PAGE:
Unenforceable Custody and Support Provisions in Separation Agreements
It is not uncommon for people undergoing divorce to approach their attorneys with a laundry list of terms regarding their children that they would like included in their separation agreement, or for people who already divorced to approach attorneys with child-related terms of an existing separation agreement which they want to enforce. What many people are surprised to hear is that some of those terms which they would like included, or some of the terms that may already be in their agreement, are actually unenforceable under Virginia law.
The first thing to understand in this area is that provisions in agreements regarding child custody, visitation and child support are always modifiable based upon a material change in circumstances. Always! So, any provision in an agreement which indefinitely prohibits the modification of custody, visitation or child support would be unenforceable.
Secondly, there are plenty of other provisions that we family law attorneys are commonly asked to include in separation agreements, or that we frequently see in agreements already in place, that are unenforceable. Here are just a few examples:
- Waiving Future Child Support. A parent cannot contractually waive his or her right to seek future child support. Why? Because a child has a right to receive support and because parents have a duty to financially support their children. Further, if parties were able to contract away their obligation to financially support their children, the Commonwealth would face a crisis in regards to financial assistance to families. So, while parties can agree that based upon their current financial circumstances no child support will be payable at present, such an agreement can never be permanently binding.
- Custody. Again, custody is always modifiable based upon a material change in circumstances. Common unenforceable provisions which we come across are those which try and prohibit the relocation of a custodial parent with the child. For example, a provision may read “In the event the mother [the primary physical custodian] moves more than 30 miles from the father’s current residence [the minority custodian], primary physical custody shall automatically transfer to the father.” A provision like that is unenforceable. Why? Because at the end of the day, the best interest of the child is the court’s paramount concern, and not the parties’ past promise to each other. A relocation of the child may actually be what is best for the child, despite the terms of the parties’ agreement.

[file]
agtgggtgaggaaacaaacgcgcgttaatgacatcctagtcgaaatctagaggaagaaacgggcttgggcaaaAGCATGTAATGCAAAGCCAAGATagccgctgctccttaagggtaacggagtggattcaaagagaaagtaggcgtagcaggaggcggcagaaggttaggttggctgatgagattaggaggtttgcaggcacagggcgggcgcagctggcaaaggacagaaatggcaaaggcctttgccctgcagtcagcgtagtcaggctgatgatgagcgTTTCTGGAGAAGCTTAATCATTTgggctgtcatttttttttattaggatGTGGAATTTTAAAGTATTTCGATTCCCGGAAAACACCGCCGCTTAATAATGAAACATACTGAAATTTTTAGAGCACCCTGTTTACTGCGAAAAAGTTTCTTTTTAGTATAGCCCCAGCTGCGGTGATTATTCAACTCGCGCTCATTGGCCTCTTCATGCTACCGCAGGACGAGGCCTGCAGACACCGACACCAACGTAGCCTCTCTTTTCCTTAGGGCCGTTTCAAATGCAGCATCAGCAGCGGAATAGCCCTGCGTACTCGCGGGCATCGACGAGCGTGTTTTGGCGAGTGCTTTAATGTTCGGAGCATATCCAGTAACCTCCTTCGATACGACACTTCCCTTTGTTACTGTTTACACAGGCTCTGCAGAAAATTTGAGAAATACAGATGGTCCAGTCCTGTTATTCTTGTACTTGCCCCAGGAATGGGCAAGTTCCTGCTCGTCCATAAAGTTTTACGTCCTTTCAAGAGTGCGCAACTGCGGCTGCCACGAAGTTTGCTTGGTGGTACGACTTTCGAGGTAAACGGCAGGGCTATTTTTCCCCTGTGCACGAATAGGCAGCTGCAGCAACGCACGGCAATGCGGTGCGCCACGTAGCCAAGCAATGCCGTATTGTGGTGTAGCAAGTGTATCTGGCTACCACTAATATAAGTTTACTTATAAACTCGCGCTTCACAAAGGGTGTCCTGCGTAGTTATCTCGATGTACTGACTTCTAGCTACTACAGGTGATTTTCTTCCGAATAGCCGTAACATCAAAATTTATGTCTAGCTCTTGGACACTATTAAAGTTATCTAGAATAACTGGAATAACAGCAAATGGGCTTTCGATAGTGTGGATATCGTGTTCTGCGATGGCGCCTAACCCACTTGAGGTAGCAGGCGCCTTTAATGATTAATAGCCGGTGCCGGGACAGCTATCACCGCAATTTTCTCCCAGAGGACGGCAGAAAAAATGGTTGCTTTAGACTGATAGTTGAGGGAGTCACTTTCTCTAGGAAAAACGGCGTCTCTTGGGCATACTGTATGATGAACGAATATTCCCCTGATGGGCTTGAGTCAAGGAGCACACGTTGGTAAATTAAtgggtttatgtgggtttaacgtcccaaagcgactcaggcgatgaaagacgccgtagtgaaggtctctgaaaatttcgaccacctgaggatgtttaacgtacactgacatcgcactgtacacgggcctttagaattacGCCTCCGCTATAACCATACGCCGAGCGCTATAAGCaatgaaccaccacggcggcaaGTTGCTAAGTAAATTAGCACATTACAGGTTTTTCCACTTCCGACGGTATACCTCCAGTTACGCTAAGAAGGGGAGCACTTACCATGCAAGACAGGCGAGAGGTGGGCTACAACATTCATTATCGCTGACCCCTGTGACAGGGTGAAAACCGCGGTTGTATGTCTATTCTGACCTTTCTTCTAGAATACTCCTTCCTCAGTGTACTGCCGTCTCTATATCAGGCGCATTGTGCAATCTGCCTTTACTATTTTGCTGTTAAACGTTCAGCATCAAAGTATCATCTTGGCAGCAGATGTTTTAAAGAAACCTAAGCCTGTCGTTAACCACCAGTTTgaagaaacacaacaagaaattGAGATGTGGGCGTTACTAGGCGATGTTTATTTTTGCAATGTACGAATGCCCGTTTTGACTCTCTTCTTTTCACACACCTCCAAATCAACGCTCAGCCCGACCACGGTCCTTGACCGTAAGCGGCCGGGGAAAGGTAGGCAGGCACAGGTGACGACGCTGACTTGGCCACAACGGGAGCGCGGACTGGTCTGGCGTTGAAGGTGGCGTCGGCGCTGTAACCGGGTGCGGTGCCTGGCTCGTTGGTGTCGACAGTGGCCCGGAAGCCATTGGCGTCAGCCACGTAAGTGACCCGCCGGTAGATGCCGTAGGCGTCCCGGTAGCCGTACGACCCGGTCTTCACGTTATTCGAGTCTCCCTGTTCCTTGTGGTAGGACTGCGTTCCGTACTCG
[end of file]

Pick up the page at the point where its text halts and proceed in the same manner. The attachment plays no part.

- Future Jurisdiction Over Custody and Visitation. Sorry, but you cannot contractually agree which state has indefinite jurisdiction over any custody or visitation issues which may arise in your case.
In addition to the above, parties undergoing a divorce will sometimes inquire as to whether a parent’s custodial rights can be terminated via separation agreement. The answer is no. Why? In Virginia, a parent cannot be relieved of their parental rights simply because they do not want to provide financial support to their child and/or do not want a relationship with the child and the other parent. In Virginia, the parental rights of a parent can be terminated only if there is a third party willing to step into that parent’s role. To allow a parent’s rights and responsibilities to be terminated without a new parent “stepping into their shoes” (legally speaking), would dramatically increase the chance that the child would become an orphan or a ward of the state (i.e. a child to whom the Commonwealth is financially responsible). For more information, see Can A Separation Agreement Terminate Parental Rights In Virginia?
Finally, things also get sticky when parties try to insert custody provisions into their agreement which involve third parties who are not parties to the contract. For example, a provision in a separation agreement may state that “In the event either of the parents of the children were to die, the surviving grandparents shall receive visitation with the children every other weekend.” Unfortunately, such a provision would be unenforceable. Why? One, because the grandparents are not parties to the contract and, therefore, cannot request its enforcement. Two, because, once again, the best interests of the children is the court’s paramount concern and will always trump any agreement between the parties—and such a provision would not necessarily be in the best interests of the children.
If you are facing a divorce or separation, be sure to consult with an experienced family law attorney as soon as possible. Livesay & Myers, P.C. has a team of experienced family lawyers with five convenient office locations, representing clients across Northern Virginia. Contact us to schedule a consultation today.
See also: Guide to Separation in Virginia